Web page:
Making Real Connections in the Virtualized World
Each new phone to hit the market is skinnier, smarter and takes higher-res video. The internet bombards us with flashier, faster content. And social media distills our ambitions and sharing into convenient hors d’oeuvres of social interaction.
Despite these technological wonders, though, there’s an increasing sense that we are becoming less connected to people. What can be done?
Hang up and Walk
Social Fluency, a training provider for the digerati, claims that “our ability to communicate, tell stories and influence others is changing as natural opportunities to practice social interaction are being rapidly replaced by screen time and faster typing skills.”
It’s too true: I’ve walked into a pole while shopping online and been walked into by countless people texting on the street.
Texting definitely has its virtues. RingCentral even introduced the first business texting feature, Business SMS, as part of the Office cloud phone suite. Texting can help speed along plans and projects, and offers a way to communicate when you can’t talk.
But make an effort not to avoid in-person social interactions completely (or reduce them to the briefest of exchanges). Follow up with contacts in a more personal way, when time allows.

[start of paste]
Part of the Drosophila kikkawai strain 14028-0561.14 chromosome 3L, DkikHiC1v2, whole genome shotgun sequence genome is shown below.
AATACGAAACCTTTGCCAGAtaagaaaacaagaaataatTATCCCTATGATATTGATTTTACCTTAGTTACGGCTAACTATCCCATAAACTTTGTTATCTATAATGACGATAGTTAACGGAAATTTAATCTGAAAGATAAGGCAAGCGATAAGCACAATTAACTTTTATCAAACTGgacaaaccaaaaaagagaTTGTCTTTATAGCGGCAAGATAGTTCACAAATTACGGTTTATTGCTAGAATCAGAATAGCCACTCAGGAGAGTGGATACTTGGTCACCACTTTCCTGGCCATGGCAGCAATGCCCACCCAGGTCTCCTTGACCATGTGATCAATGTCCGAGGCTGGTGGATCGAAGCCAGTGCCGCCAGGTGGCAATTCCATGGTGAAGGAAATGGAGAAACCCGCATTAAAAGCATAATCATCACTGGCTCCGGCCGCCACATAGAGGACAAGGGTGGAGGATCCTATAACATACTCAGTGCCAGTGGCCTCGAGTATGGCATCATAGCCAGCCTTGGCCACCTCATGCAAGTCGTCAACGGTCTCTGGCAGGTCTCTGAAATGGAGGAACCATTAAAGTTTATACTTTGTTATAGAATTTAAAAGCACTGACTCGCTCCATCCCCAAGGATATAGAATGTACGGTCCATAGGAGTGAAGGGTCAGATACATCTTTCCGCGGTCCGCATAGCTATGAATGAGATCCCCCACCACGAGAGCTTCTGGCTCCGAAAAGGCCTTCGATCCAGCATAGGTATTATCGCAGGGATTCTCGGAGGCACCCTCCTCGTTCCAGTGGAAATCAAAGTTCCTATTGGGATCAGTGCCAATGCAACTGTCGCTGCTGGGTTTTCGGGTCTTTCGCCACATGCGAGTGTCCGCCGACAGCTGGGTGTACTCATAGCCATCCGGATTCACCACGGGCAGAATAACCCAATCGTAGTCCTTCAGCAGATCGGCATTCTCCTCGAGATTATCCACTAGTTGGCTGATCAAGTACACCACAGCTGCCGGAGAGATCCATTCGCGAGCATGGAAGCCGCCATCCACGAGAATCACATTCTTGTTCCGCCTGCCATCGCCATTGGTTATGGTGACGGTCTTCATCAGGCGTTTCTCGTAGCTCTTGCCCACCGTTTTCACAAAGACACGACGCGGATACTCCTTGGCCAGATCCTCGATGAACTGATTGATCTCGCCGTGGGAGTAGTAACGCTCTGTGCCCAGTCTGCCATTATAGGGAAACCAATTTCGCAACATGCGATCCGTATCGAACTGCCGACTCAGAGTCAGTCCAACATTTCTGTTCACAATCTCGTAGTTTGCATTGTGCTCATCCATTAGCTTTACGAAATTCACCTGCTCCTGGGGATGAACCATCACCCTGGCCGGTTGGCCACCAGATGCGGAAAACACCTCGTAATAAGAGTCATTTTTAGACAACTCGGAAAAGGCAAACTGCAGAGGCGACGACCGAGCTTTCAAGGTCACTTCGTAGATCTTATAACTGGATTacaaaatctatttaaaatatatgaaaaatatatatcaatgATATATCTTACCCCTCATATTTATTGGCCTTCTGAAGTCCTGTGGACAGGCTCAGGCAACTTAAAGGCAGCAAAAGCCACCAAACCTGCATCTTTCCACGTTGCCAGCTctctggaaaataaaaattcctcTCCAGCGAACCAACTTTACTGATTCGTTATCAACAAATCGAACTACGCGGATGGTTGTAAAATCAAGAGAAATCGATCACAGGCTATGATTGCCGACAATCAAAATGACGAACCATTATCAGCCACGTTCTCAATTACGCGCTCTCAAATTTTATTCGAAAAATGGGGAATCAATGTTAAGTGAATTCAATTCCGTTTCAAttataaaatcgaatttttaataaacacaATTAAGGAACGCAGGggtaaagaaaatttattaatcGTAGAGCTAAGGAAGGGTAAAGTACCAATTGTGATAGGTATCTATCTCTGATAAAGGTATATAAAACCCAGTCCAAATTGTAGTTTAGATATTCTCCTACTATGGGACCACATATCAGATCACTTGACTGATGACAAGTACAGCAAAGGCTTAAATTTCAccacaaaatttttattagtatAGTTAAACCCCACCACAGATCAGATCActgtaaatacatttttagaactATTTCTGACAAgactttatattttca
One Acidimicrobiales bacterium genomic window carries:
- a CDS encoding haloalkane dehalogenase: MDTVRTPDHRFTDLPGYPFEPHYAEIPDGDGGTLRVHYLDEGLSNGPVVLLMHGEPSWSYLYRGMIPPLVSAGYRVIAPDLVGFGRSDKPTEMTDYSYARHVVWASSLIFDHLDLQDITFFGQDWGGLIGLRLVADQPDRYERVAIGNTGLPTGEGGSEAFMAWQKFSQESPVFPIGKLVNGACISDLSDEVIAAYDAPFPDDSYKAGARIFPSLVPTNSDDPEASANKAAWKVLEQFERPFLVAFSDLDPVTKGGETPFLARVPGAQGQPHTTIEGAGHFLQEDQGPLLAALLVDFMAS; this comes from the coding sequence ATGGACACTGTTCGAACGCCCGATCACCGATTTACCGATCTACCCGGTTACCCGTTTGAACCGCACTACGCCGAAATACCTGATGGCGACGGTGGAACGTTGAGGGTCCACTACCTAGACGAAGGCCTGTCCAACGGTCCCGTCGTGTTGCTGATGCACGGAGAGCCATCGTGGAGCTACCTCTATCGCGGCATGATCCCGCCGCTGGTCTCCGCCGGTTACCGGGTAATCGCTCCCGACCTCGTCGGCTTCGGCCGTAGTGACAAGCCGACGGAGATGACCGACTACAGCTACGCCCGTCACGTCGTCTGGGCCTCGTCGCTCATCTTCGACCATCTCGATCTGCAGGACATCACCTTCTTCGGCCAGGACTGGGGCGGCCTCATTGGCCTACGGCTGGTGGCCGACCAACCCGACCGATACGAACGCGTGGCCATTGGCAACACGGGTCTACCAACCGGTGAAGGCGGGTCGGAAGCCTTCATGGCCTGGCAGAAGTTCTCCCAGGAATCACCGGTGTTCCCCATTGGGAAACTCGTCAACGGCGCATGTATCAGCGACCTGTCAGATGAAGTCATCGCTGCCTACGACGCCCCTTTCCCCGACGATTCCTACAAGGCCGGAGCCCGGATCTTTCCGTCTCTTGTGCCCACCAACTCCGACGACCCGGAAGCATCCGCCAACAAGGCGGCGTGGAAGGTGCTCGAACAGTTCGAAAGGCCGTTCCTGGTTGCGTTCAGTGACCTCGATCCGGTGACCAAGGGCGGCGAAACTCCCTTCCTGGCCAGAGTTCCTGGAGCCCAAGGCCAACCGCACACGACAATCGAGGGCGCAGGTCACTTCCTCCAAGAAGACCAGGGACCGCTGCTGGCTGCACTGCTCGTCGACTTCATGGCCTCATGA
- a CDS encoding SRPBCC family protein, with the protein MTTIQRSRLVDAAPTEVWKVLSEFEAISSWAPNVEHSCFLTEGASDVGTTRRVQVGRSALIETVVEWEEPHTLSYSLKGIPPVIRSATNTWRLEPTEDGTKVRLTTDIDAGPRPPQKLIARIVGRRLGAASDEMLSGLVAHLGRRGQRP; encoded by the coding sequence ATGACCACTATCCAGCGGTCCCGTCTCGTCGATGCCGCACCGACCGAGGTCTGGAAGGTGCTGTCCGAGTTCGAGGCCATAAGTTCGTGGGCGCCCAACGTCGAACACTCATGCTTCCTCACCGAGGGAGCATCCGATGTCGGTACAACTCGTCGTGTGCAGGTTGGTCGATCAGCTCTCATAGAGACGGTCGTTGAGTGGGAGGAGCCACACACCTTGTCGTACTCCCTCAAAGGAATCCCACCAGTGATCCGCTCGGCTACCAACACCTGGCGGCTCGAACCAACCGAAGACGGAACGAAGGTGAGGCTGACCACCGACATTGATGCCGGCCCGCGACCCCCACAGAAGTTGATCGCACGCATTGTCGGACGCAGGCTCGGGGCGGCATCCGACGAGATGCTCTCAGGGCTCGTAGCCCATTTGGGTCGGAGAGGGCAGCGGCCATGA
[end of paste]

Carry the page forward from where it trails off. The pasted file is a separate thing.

Don’t Miss Out on Networking Opportunities
One of the biggest paradoxes of the digital age is that as tasks get easier, people become easier to dismiss. LinkedIn’s Endorse feature is a clever way to get a colleague’s attention, but since it’s easy for anyone to endorse anyone else, the feature loses its impact — unless you take the connection further.
Forbes magazine suggests, “When you are all-in, you will build relationships that matter.” For starters, send a personal note that pays attention to details about the recipient’s profile and current status. Keep the dialogue alive.
There are so many ways to spend leisure time – and, sadly, not much leisure time available. It’s all too easy not to commit to one activity for fear of missing something better. Millennials even have a term for this feeling: FOMO, or “fear of missing out”.
Social media and our culture of constant connectivity have only exacerbated the FOMO trend. Its apogee may have been reached in 2008, this New York Times piece describes: A man, after inviting 700 friends to a Facebook event, received 15 ‘attending’ replies and 60 ‘maybes’. Yet only one person showed.
What this means for you and your social life is that simply having a presence at live events can make you a bold, memorable and respected figure. Ninety percent of life, Woody Allen famously said, is just showing up – and that may be truer now than ever before.
So put your smartphone down in meetings, don’t shy away from real-world networking events and shock people by making effort to connect with them.